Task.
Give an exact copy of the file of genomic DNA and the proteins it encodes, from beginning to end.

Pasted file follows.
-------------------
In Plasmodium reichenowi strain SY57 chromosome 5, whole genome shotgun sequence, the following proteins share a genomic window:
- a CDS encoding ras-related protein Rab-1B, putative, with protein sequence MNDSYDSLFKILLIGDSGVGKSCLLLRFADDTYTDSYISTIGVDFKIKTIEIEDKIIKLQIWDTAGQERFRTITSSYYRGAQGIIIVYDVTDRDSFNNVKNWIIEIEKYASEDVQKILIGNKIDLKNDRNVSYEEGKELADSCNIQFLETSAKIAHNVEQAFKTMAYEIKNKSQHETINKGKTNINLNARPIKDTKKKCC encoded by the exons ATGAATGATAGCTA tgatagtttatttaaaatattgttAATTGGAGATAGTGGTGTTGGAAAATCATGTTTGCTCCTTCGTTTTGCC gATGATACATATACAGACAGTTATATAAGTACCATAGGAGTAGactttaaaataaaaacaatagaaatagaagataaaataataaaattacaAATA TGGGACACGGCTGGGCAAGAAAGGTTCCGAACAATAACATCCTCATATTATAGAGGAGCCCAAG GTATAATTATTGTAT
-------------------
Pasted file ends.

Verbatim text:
In Plasmodium reichenowi strain SY57 chromosome 5, whole genome shotgun sequence, the following proteins share a genomic window:
- a CDS encoding ras-related protein Rab-1B, putative, with protein sequence MNDSYDSLFKILLIGDSGVGKSCLLLRFADDTYTDSYISTIGVDFKIKTIEIEDKIIKLQIWDTAGQERFRTITSSYYRGAQGIIIVYDVTDRDSFNNVKNWIIEIEKYASEDVQKILIGNKIDLKNDRNVSYEEGKELADSCNIQFLETSAKIAHNVEQAFKTMAYEIKNKSQHETINKGKTNINLNARPIKDTKKKCC encoded by the exons ATGAATGATAGCTA tgatagtttatttaaaatattgttAATTGGAGATAGTGGTGTTGGAAAATCATGTTTGCTCCTTCGTTTTGCC gATGATACATATACAGACAGTTATATAAGTACCATAGGAGTAGactttaaaataaaaacaatagaaatagaagataaaataataaaattacaAATA TGGGACACGGCTGGGCAAGAAAGGTTCCGAACAATAACATCCTCATATTATAGAGGAGCCCAAG GTATAATTATTGTAT